But see below...

I suspect that the EEPROM is operating in "write more zeroes" mode. Do you get the same problem where the target is not EEPROM?

Clifford Heath.

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Clifford Heath

"bool" is what I started off with, gives the same result as "boolean." I switched to "boolean," since that was listed in Arduino's reference page, and, having made it part of their environment, one would hope they've made full provision for it.

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When that didn't work, I also quit trusting the values of 'true' and 'false', which is why I started specifying numerical values, all to no effect.

This is a lot of abstraction -- it's a byte, nothing more.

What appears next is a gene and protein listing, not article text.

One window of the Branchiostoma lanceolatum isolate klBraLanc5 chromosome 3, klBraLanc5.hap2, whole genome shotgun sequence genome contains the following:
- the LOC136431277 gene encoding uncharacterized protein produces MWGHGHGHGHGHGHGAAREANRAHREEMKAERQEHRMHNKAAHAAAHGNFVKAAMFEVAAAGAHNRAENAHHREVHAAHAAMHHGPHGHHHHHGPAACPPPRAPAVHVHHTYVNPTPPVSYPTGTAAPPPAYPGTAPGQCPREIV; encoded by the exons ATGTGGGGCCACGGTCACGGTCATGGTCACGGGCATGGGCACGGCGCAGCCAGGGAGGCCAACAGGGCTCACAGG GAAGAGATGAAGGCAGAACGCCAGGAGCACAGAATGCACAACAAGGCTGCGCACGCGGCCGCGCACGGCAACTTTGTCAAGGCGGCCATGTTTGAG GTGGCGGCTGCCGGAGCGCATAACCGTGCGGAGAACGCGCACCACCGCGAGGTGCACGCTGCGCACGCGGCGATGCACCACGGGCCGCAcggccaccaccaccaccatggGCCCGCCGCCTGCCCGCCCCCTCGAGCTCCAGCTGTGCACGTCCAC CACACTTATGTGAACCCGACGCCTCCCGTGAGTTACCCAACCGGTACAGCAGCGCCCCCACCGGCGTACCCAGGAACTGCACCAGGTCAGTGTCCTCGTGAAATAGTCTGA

Cheers, James Arthur

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No, that's not the problem. The problem is that digitalWrite takes a *logical* pin number, which is meant to map to the Arduino footprint for a range of different Arduino types, even though those bring a different port pin to that logical pin.

If you had written (not checked, but like):

*((uint8_t*)PORTD) = 0; or *((uint8_t*)PORTD) |= 0x1;

Then you would get the appropriate minimal I/O instructions from any recent Arduino gcc compiler.

Use of subroutine calls is your prerogative, neither gcc nor asm can really circumvent those decisions... however...

Did you use a high optimisation level? gcc is pretty good at inlining code if and when it can see that's possible.

The Arduino APIs are far from well-designed, for the most part. But thats not the fault of gcc nor of compiles in general.

Clifford Heath.

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Clifford Heath

The "clean" code was a simple assignment. All the rest of the mess is a pile of debugging print statements, using the awkward functions provided for that purpose.